Demystifying donee status

Donee status.  Most people will have heard of this concept in relation to charities.  But scratch the surface a bit deeper and one commonly finds a lack of any further knowledge, and some common misunderstandings. 

Hence we thought it would be helpful to provide a summary of some key features of donee status.

What is it?

Essentially donee status is the ability to enable donors to claim a rebate on their donations.

Such a status can be very valuable as a means to attract financial support to charities and not-for-profit organisations as the donor of a cash donation of $5 or more receives a tax credit of a third of their donation.  The donor can receive this tax credit up to the amount of their taxable income.

Donee status is granted by Inland Revenue.

Charities and donee status

Most people equate donee status with charitable status.  This is not strictly correct as they are two separate concepts.  However, registered Charities will generally receive donee status from Inland Revenue.  As part of the application process to become a Registered Charity, organisations are asked if they intend to receive funds from donation/koha.  If charitable status is approved by the Charities Services (run by the Department of Internal Affairs), the applying charity’s details will then be supplied to Inland Revenue and donee status is usually granted.

Note: If charities spend money delivering their charitable purpose overseas (providing disaster relief, delivering aid and so on) Inland Revenue will assess their eligibility for donee status differently. Refer to Inland Revenue’s website (www.ird.govt.nz) for more details about overseas donee status.

How does one qualify for donee status?

Where an entity would like to register as a donee, but does not wish to become registered as a charity, or where its purposes are benevolent, philanthropic or cultural rather than charitable, then it will need to apply to Inland Revenue for approval as a donee organisation.   The Inland Revenue Department has issued a booklet IR 255 Charitable and donee organisations which contains guidance on the status and applying.

In order to determine whether a rebate can properly be claimed by a donor, Inland Revenue needs to consider whether the entity to whom the money was donated meets the donee criteria specified in the Income Tax Act 2007.

There are four general categories of donee organisations defined in the Income Tax Legislation and the Commissioner of Inland Revenue is required to be satisfied that an entity complies with the relevant requirements before giving approval. In summary, the organisations which may be entitled to receive donee status must be established for charitable, benevolent, philanthropic or cultural purpose. In addition to this, the organisation’s funds must be wholly or principally applied within New Zealand; and the entity must not be carried on for the private pecuniary profit of any individual.

The Commissioner will normally review the applying organisation’s rules, assess its purposes and consider whether the funds are applied within New Zealand. The Commissioner will grant the donee status when she is satisfied that all required conditions are satisfied

If the entity wishes to register for donee status, they need to apply to Inland Revenue in writing and provide the following:

  • an up-to-date, signed copy of your rules, constitution, trust deed or other founding document
  • a copy of its certificate of incorporation (if incorporated)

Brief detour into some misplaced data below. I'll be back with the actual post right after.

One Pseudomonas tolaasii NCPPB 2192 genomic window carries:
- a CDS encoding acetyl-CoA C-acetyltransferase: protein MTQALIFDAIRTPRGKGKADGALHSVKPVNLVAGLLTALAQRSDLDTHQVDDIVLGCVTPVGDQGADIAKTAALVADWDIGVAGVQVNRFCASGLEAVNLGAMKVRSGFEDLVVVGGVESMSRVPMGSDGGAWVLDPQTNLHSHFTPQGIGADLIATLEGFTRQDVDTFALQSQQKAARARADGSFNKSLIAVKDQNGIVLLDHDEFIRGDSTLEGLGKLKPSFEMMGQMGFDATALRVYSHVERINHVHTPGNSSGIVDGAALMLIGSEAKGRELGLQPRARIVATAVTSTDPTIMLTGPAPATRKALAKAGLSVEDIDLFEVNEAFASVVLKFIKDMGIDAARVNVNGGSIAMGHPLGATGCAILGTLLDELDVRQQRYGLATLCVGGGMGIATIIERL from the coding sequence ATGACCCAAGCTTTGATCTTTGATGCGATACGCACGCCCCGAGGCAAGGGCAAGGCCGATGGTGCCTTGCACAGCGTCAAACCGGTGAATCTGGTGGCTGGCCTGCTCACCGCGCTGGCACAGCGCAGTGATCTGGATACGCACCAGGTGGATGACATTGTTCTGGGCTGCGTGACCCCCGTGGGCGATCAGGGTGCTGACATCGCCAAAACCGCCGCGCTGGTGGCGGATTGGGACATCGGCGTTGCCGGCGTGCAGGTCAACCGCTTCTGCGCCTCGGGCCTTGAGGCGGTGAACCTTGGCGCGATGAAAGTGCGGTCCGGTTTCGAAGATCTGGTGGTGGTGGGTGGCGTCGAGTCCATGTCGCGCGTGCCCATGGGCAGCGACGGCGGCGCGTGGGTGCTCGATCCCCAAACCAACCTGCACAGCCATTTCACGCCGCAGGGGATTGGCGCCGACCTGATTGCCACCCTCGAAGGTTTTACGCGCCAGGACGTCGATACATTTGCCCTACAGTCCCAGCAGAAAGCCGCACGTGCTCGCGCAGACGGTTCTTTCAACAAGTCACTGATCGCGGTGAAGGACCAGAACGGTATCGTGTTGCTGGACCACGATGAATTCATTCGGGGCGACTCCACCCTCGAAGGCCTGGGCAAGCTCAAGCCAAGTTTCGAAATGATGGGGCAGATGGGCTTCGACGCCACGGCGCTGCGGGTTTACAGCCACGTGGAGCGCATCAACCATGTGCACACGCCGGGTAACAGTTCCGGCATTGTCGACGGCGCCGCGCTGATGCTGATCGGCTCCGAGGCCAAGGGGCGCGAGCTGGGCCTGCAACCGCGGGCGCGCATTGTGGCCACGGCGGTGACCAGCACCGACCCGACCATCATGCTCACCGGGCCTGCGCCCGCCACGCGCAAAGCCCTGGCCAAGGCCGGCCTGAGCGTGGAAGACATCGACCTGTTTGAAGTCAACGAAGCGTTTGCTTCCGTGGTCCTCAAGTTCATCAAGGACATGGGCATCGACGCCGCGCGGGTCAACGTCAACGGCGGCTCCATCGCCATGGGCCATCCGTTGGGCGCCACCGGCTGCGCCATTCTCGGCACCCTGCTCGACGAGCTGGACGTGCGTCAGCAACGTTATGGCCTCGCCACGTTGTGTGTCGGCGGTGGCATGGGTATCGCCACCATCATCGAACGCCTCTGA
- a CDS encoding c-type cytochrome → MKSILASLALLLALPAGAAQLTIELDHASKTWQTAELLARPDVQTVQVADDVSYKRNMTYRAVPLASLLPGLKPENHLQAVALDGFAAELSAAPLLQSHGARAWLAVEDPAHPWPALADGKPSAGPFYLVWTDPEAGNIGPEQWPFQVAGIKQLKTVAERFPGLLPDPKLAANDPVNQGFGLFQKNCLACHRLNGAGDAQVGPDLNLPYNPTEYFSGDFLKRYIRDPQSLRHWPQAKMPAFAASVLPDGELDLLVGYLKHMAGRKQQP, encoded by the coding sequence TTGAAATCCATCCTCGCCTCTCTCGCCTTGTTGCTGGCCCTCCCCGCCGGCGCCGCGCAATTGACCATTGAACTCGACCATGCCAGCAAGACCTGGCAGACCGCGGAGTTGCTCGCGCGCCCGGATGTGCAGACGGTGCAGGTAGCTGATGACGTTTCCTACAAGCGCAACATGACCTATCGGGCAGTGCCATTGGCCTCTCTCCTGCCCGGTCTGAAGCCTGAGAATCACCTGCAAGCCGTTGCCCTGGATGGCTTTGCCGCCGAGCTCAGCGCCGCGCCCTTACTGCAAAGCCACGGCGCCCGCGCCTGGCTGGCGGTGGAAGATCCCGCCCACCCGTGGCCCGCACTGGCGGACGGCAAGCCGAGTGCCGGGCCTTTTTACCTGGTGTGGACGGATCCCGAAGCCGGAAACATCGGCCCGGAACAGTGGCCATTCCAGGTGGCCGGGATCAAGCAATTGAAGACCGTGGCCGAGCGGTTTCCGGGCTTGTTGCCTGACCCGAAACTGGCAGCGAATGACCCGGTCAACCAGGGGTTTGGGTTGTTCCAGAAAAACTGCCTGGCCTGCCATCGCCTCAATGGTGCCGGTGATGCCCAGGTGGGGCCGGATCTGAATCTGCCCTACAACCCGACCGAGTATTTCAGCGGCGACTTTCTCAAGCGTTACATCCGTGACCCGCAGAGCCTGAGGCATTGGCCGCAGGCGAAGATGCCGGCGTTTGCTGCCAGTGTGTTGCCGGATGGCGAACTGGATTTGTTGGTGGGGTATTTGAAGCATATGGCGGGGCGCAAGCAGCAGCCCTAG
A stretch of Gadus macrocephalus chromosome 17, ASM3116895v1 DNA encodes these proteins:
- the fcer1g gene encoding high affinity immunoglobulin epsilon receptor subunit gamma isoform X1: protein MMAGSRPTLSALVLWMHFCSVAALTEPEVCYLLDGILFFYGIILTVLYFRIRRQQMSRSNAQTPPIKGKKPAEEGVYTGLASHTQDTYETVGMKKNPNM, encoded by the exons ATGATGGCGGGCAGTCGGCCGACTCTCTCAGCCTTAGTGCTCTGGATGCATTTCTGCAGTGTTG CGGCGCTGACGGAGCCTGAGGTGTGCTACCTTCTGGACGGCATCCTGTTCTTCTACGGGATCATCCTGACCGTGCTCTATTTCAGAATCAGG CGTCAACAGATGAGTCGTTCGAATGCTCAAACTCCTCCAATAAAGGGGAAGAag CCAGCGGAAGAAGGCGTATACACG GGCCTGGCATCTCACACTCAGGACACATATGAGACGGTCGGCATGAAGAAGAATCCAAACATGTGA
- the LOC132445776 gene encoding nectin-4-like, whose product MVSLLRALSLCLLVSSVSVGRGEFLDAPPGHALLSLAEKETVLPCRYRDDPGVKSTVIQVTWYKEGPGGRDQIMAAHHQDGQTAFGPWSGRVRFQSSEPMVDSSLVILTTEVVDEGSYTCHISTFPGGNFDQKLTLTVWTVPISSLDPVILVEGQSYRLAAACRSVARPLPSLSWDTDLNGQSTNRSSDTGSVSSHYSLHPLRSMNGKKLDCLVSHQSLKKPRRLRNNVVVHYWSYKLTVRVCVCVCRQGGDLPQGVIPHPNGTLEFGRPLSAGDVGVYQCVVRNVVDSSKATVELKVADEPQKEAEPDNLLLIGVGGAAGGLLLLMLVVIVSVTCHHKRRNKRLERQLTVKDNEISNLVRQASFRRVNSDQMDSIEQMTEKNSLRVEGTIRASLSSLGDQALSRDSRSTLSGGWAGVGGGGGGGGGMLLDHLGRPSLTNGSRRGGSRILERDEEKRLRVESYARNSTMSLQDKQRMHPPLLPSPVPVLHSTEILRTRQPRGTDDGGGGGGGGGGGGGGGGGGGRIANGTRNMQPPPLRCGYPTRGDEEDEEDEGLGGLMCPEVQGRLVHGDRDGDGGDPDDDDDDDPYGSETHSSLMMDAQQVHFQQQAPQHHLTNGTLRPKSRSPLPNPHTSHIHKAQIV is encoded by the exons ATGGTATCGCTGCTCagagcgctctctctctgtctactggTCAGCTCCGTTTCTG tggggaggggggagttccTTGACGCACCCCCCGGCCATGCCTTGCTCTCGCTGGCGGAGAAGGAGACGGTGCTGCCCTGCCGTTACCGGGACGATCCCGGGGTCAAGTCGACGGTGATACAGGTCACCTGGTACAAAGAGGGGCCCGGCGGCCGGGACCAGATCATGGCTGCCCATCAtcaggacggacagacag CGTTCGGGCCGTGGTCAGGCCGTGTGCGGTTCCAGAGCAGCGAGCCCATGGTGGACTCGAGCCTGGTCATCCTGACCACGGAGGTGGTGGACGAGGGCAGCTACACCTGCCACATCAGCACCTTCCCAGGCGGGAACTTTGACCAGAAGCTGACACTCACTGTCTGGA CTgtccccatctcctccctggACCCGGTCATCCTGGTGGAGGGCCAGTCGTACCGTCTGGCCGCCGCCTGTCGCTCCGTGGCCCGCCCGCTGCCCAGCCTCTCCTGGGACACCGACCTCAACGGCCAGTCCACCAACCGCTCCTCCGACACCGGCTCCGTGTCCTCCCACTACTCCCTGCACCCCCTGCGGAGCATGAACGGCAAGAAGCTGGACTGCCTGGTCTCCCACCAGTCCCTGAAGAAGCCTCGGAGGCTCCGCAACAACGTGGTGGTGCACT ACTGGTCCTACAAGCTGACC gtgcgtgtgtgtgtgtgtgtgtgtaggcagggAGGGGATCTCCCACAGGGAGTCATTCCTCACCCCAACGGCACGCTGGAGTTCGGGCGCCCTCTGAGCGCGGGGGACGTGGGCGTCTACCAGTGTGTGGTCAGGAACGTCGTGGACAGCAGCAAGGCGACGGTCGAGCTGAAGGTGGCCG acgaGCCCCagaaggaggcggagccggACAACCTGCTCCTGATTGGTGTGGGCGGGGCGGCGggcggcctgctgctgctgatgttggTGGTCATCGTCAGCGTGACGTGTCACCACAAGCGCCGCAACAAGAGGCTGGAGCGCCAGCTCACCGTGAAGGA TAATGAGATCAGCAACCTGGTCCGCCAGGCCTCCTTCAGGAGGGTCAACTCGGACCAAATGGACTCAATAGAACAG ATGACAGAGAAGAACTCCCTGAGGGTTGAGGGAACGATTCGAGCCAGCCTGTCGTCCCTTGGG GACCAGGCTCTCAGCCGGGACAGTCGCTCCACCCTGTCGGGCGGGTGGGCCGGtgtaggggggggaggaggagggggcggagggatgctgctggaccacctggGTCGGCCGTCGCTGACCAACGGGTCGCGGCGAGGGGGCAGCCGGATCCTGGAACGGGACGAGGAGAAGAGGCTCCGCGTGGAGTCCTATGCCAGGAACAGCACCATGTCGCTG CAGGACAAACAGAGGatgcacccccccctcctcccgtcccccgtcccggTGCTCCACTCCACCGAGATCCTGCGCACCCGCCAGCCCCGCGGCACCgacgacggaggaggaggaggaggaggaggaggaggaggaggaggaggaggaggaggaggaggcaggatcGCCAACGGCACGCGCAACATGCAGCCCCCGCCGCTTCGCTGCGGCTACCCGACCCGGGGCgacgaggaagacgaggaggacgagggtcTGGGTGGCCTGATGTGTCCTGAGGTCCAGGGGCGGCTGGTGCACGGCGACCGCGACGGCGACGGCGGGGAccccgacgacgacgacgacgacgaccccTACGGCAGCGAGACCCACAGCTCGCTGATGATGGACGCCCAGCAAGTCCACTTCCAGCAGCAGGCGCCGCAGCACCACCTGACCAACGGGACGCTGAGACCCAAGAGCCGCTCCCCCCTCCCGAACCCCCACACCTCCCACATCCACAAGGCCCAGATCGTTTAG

• letter requesting donee status
  • details of how the organisation has been (or will be) operating.
  • In addition to this, Inland Revenue may request a copy of audited financial statements to verify how the funds are applied.

Not-for-profits that are not charities

Where an entity has had its application for registration as a charity declined, it is unlikely that it will qualify for donee status on the ground that its purposes are charitable. However approval will be granted where its purposes, although not meeting the standard of being charitable, are nevertheless benevolent, philanthropic or cultural.

This makes equitable sense as there are many worthy not-for-profit organisations that deserve support but would not be able to successfully achieve registered charity status.  For example many clubs and societies or sporting bodies will not meet the charitable definition. Nevertheless majority of these organisations are clearly benevolent, philanthropic or cultural in their key purpose and what they do.  They also seek funding support in the same manner and market as charities. As long as these organisations are not established in such a way as to pass private pecuniary profit to any individual, then they are probably worthy of taxpayer’s financial support via donee status.

Any other conditions?

In order to qualify for a donation tax credit the donations must be:

  • A gift of money of $5 or more. Please note that non-monetary gifts do not qualify for a tax credit.
  • An unconditional gift – not only a voluntary gift, the donor or their family must be not receive an identifiable benefit as a result of this donation.
  • Gifts made under the will of a deceased person do not qualify for a tax credit.

Hence, if someone wanted to donate art to a charity, or a boat to a non-charity donee organisation (like Greenpeace), then they are unable to claim a tax credit.  This is because tax credits only exist for donations of cash to donee organisations and not property.

How can I tell if our organisation has donee status?

Inland Revenue’s website contains the database of all registered donee organisations. The other option is to search the list of charitable organisations on the Charities Services website.

Download this article as a pdf: rsm_article_-_demystifying_donee_status.pdf

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Authors

Craig Fisher
Consultant